Date: 30 January 2009
One of the world’s smallest and rarest dolphins has paid a surprise visit to Wellington Harbour, delighting onlookers and exciting Department of Conservation marine mammal experts.
One, possibly two, Hector’s dolphins have been spotted in the past week, with photos taken by members of the public confirming this unusual find.
“It’s almost like having a kakapo turning up in your back yard” said Peter Simpson, DOC Poneke biodiversity programme manager.
“Hector’s dolphins are usually only seen in waters around the South Island and are not a common sight, being nationally endangered with just over 7000 in existence. We don’t know why they have decided to come into the harbour, or where they have come from.”
A Hector's dolphin in Wellington
This is the first record of a live Hector’s dolphin in Wellington harbour. A dead one washed up on Petone beach in 1978.
DOC researchers hope to determine if the dolphins are members of the even rarer sub-species of Hector’s dolphin – the Māui dolphin, of which there are only around 110 living along the North Island’s west coast, making it the world’s rarest dolphin.
“Dolphins have distinct markings on their body and fins that identify particular individuals,” said DOC marine mammal expert Nadine Bott.
“Photos can be compared against national databases to see if there is a match– similar to mug-shot identification in humans!.”
If you are lucky enough to spot our unique visitors it is important to follow the simple rules that govern behaviour around marine mammals.
- Do not disturb, harass or make loud noises near marine mammals.
- Do not feed or throw any rubbish near them.
- Avoid sudden or repeated changes in speed or direction of any vessel or aircraft near a marine mammal.
- There should be no more than three vessels and/or aircraft within 300 metres of any marine mammal.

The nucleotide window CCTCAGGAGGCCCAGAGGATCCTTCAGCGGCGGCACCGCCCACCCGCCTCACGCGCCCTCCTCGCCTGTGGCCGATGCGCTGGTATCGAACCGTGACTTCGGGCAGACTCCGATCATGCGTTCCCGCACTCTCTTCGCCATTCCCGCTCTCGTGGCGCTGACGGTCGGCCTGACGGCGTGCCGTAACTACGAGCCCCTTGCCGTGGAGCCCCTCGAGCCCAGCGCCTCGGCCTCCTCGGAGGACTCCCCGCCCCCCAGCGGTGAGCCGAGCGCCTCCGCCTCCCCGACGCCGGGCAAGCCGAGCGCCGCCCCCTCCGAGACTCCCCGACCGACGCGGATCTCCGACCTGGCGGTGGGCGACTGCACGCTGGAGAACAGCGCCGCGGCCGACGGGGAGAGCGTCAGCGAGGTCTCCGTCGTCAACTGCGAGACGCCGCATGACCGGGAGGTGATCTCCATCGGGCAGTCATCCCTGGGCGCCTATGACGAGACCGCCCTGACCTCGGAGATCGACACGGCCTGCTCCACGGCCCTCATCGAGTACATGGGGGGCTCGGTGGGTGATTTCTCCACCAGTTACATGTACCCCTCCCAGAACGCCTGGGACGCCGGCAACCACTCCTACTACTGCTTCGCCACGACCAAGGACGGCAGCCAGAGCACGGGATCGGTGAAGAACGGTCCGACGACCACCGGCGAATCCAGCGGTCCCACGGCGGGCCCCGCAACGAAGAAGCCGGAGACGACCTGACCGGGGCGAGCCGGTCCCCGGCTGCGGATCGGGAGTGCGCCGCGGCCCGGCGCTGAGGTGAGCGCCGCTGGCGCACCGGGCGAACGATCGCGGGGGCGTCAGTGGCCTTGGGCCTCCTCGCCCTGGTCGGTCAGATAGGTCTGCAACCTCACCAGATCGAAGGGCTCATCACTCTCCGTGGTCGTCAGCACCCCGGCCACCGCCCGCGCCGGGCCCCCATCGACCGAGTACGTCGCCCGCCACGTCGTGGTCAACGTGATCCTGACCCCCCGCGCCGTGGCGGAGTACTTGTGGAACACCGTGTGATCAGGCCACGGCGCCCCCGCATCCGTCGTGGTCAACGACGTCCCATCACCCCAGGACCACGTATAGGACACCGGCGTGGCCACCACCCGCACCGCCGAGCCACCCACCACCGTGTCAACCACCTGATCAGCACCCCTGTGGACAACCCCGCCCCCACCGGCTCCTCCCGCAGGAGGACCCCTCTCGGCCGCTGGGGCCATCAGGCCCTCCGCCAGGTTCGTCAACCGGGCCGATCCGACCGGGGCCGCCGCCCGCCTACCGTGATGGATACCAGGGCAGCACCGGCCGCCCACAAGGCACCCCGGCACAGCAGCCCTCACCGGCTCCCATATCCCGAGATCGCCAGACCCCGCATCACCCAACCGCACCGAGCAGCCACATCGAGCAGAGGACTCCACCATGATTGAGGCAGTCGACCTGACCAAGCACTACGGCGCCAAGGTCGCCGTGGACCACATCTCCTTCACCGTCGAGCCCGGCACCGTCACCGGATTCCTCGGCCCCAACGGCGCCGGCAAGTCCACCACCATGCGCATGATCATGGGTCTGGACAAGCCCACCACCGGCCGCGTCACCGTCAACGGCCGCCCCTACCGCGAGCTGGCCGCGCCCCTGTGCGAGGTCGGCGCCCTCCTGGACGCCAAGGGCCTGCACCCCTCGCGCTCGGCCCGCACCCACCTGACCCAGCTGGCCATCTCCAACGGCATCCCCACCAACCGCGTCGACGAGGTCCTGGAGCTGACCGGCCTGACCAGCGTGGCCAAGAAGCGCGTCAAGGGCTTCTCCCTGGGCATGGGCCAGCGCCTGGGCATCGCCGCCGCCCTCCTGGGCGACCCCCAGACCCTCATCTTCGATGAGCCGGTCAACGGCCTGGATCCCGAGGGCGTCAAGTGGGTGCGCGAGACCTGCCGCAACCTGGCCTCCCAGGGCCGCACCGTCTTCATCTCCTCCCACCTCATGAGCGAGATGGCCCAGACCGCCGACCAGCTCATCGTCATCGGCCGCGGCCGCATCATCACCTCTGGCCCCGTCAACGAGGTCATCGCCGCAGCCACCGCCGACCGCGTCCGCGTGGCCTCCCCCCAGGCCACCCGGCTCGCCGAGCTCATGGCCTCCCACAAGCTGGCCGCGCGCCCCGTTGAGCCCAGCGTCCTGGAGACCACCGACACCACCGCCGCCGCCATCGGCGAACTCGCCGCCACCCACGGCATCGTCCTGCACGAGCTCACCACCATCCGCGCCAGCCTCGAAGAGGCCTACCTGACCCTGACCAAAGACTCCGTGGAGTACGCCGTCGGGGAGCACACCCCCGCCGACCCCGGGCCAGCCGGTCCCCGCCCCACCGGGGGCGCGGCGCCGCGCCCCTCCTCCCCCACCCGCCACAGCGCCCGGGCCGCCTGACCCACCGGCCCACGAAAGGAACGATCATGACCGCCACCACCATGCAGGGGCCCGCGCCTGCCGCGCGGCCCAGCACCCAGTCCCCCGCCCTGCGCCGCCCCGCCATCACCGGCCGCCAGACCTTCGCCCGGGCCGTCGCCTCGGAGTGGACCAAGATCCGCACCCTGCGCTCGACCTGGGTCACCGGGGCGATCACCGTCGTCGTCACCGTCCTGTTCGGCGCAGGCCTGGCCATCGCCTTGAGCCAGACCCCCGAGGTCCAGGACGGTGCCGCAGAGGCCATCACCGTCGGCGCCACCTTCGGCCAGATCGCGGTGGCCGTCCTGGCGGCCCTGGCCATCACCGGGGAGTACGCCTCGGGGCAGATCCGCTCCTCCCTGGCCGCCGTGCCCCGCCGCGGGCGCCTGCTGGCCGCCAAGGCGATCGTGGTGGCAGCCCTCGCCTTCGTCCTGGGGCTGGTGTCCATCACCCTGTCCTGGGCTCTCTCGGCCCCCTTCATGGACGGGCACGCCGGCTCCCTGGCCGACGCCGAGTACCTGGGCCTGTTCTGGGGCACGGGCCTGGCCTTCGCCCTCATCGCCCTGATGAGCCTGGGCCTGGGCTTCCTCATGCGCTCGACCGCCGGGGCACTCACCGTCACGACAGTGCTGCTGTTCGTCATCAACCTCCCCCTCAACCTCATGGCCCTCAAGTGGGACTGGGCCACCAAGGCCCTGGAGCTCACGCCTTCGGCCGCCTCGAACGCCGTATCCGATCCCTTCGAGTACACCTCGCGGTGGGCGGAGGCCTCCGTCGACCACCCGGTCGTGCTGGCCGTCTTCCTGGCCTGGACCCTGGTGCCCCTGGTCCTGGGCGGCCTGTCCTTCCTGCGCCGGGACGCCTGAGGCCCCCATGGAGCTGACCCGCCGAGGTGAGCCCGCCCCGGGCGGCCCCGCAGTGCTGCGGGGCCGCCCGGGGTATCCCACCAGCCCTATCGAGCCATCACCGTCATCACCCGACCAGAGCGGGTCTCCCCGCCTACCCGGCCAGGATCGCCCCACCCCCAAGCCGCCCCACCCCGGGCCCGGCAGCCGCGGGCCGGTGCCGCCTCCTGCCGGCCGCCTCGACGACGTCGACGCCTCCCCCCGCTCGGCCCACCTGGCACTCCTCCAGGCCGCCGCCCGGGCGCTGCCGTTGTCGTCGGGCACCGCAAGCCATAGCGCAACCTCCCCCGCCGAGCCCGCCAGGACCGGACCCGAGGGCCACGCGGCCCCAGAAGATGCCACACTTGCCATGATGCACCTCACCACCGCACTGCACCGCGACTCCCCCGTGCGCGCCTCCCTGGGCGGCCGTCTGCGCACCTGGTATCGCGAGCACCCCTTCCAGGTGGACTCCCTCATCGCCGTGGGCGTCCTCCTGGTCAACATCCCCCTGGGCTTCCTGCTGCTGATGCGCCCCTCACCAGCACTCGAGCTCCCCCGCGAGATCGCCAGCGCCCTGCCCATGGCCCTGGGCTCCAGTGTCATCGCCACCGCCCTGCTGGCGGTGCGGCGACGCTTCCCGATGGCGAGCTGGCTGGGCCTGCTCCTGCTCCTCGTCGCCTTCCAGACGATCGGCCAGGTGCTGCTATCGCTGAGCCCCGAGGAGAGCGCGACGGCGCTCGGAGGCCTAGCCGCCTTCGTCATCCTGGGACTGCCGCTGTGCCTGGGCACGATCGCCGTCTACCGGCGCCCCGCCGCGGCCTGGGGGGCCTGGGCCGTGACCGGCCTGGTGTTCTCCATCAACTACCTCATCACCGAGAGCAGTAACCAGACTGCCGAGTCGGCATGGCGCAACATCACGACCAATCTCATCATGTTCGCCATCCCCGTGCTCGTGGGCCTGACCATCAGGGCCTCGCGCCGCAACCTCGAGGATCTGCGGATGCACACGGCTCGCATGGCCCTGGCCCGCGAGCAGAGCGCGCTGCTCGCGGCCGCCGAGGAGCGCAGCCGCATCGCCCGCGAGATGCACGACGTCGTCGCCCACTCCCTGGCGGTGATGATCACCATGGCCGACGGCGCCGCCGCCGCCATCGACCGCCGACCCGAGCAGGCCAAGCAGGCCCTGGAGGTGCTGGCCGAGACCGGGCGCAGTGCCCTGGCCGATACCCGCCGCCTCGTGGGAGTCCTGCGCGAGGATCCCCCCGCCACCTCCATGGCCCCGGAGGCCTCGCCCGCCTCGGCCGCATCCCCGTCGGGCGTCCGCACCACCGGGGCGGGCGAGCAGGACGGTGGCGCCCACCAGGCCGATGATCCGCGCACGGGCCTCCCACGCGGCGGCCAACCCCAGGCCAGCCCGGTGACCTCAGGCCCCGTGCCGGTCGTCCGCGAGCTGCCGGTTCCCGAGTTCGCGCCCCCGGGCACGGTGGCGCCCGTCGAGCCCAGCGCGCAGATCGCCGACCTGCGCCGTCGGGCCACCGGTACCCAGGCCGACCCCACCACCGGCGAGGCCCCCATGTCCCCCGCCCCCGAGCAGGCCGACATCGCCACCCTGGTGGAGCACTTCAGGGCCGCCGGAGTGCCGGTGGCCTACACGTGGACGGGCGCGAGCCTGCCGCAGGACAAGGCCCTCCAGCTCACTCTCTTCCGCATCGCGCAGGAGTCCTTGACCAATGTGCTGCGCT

- Ensure that you travel no faster than idle or ‘no wake’ speed within 300 metres of any marine mammal.
- Approach whales and dolphins from behind and to the side.
- Do not circle them, obstruct their path or cut through any group.
- Idle slowly away. Speed may be gradually increased to out-distance dolphins and should not exceed 10 knots within 300 metres of any dolphin.
In the air
- Aircraft should maintain a horizontal distance of greater than 150 metres when flying near any marine mammal.
- Avoid flying or imposing a shadow directly over a marine mammal either at sea or on shore.
Take care with set nets
- Stay with your net at all times.
- Don’t net if dolphins, seals or diving birds are nearby.
- REMEMBER set nets catch more than fish.
A guide for responsible set netting can be obtained from your local Ministry of Fisheries office, or visit www.fish.govt.nz
All seals, dolphins, whales and porpoises are fully protected under the Marine Mammals Protection Act 1978. Offences carry penalties of up to six months imprisonment or fines up to $250,000 and further fines of up to $10,000 for every marine mammal in respect of which the offence is committed.
The rules are outlined in a brochure entitled Sharing our coasts with marine mammals
Refer to the Marine Mammals Protection Regulations 1992 for a complete list of conditions prescribing behaviour around marine mammals. Visit: www.legislation.govt.nz.
What to do if you see a Hector’s or Māui dolphin in the North Island
Report sightings of Hector’s or Māui dolphin to DOC, preferably as soon as possible, by calling the 0800 DOCHOT line (0800 36 24 68).
DOC needs to know the date, time and location of the sighting, the number of dolphins, whether there were any calves, and any other observations regarding their behaviour. If possible, take a photograph (from a camera or mobile phone) of the dolphins with a land feature in the background and a record of the GPS position of the sighting. ENDS
|Kapiti Wellington Office|
|Phone:||+64 4 470 8412|
|Fax:||+64 4 471 1117|
13b Wall Place
PO Box 5086
|Full office details|
To report sightings of Hector's or Māui dolphin call the 0800 DOCHOT line (0800 36 24 68)